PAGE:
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Open AccessArticle

Parechovirus A Detection by a Comprehensive Approach in a Clinical Laboratory

1
Department of Microbiology, Kaohsiung Veterans General Hospital, Kaohsiung81362, Taiwan
2
Department of Pediatrics, Kaohsiung Veterans General Hospital, Kaohsiung 81362, Taiwan
3
Faculty of Pharmacy, School of Pharmaceutical Sciences, National Yang-Ming University, Taipei 112, Taiwan
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Department of Medical Research, China Medical University Hospital, China Medical University, Taichung 404, Taiwan
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Department of Infectious Diseases, Kaohsiung Veterans General Hospital, Kaohsiung 81362, Taiwan
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Department of Medical Education and Research, Kaohsiung Veterans General Hospital, Kaohsiung 81362, Taiwan
7
Department of Medical Laboratory Science and Biotechnology, Chung Hwa University of Medical Technology, Tainan 717, Taiwan
*
Authors to whom correspondence should be addressed.
Viruses 2018, 10(12), 711; https://doi.org/10.3390/v10120711
Received: 7 November 2018 / Revised: 10 December 2018 / Accepted: 11 December 2018 / Published: 12 December 2018
(This article belongs to the Special Issue Emerging Viruses)
Parechovirus A (Human parechovirus, HPeV) causes symptoms ranging from severe neonatal infection to mild gastrointestinal and respiratory disease. Use of molecular approaches with RT-PCR and genotyping has improved the detection rate of HPeV. Conventional methods, such as viral culture and immunofluorescence assay, together with molecular methods facilitate comprehensive viral diagnosis. To establish the HPeV immunofluorescence assay, an antibody against HPeV capsid protein VP0 was generated by using antigenic epitope prediction data. The specificity of the anti-HPeV VP0 antibody was demonstrated on immunofluorescence assay, showing that this antibody was specific for HPeV but not enteroviruses. A total of 74 HPeV isolates, 7 non–polio-enteroviruses and 12 HPeV negative cell culture supernatant were used for evaluating the efficiency of the anti-HPeV VP0 antibody. The sensitivity of HPeV detection by the anti-HPeV VP0 antibody was consistent with 5′untranslated region (UTR) RT-PCR analysis. This study established comprehensive methods for HPeV detection that include viral culture and observation of cytopathic effect, immunofluorescence assay, RT-PCR and genotyping. The methods were incorporated into our routine clinical practice for viral diagnosis. In conclusion, this study established a protocol for enterovirus and HPeV virus identification that combines conventional and molecular methods and would be beneficial for HPeV diagnosis. View Full-Text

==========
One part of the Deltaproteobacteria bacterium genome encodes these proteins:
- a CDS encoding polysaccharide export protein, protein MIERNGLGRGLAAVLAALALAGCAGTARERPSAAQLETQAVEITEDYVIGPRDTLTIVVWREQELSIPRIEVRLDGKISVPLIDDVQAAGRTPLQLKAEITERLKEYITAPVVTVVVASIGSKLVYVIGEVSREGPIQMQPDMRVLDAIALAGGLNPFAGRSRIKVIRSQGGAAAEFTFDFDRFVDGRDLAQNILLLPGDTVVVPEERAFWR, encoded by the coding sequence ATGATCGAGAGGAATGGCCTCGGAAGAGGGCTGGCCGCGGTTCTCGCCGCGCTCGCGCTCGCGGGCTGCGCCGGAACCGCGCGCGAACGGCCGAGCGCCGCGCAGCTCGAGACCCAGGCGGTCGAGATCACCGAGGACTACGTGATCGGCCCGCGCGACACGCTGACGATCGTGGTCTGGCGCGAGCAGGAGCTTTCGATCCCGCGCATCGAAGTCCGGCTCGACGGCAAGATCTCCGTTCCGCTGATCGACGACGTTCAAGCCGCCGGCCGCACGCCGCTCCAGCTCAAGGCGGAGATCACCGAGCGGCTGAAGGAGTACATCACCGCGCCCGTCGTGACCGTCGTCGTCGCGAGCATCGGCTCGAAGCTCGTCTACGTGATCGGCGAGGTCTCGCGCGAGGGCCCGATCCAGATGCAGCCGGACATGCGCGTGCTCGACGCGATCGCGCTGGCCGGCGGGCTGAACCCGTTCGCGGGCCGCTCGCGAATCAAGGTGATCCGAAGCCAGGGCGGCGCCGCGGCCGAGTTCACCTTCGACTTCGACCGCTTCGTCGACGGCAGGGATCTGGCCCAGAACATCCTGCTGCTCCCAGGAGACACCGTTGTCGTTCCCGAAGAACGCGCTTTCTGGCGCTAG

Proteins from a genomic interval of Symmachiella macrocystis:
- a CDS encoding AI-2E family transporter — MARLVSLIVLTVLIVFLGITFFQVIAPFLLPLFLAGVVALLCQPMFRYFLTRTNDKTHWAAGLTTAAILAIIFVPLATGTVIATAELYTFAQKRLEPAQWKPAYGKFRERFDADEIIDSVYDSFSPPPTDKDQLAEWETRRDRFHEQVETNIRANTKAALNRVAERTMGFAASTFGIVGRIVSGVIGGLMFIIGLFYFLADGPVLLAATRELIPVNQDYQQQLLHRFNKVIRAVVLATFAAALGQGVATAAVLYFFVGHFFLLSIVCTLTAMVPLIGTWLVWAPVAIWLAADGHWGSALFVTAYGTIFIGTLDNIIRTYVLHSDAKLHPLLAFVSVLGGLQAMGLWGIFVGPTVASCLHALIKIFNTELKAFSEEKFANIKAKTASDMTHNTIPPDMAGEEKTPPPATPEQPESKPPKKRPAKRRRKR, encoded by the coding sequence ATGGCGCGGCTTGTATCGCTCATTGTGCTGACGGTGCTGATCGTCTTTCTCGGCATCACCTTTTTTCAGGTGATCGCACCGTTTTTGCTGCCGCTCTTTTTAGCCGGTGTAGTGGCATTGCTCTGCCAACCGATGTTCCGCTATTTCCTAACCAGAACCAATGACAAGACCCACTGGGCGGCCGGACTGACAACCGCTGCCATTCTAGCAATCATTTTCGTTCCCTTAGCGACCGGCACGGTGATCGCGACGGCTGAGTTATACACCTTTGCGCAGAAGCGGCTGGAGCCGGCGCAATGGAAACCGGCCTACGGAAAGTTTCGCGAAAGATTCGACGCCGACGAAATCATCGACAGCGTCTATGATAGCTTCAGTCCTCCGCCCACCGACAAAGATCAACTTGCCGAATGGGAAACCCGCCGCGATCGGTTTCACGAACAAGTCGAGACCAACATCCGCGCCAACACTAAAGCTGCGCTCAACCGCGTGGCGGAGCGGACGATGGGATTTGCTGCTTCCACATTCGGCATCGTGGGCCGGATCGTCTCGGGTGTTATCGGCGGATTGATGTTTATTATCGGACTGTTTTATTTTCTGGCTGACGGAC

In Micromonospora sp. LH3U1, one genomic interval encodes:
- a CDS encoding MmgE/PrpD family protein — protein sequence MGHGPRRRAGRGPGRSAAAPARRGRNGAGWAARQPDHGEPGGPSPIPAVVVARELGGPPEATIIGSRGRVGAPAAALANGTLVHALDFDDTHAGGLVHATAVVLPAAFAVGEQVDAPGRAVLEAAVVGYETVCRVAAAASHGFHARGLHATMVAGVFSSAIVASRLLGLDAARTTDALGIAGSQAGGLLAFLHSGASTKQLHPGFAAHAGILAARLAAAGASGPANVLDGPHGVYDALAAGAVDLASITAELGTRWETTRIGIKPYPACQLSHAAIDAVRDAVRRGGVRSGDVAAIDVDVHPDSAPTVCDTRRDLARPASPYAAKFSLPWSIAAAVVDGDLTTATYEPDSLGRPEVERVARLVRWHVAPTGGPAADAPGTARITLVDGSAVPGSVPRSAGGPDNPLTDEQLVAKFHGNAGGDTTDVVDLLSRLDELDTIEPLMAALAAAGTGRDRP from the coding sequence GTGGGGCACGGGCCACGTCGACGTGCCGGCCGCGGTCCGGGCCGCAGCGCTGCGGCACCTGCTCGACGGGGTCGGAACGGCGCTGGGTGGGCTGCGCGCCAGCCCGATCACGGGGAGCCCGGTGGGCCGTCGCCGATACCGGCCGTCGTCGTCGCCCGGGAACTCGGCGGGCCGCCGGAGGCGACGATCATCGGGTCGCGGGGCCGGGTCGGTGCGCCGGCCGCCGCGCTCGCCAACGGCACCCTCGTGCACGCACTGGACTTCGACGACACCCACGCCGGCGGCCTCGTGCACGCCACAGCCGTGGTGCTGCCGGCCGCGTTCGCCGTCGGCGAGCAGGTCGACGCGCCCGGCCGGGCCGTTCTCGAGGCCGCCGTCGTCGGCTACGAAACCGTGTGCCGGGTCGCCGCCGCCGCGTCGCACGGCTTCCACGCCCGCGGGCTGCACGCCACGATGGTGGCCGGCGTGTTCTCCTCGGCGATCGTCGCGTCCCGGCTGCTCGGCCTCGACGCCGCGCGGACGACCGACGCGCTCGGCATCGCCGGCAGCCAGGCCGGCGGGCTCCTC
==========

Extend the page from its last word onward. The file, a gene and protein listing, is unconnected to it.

Keywords: human parechovirus; immunofluorescence assay; virus diagnosis; clinical laboratory; emerging virus human parechovirus; immunofluorescence assay; virus diagnosis; clinical laboratory; emerging virus
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MDPI and ACS Style

Chen, B.-C.; Chang, J.-T.; Huang, T.-S.; Chen, J.-J.; Chen, Y.-S.; Jan, M.-W.; Chang, T.-H. Parechovirus A Detection by a Comprehensive Approach in a Clinical Laboratory. Viruses 2018, 10, 711.

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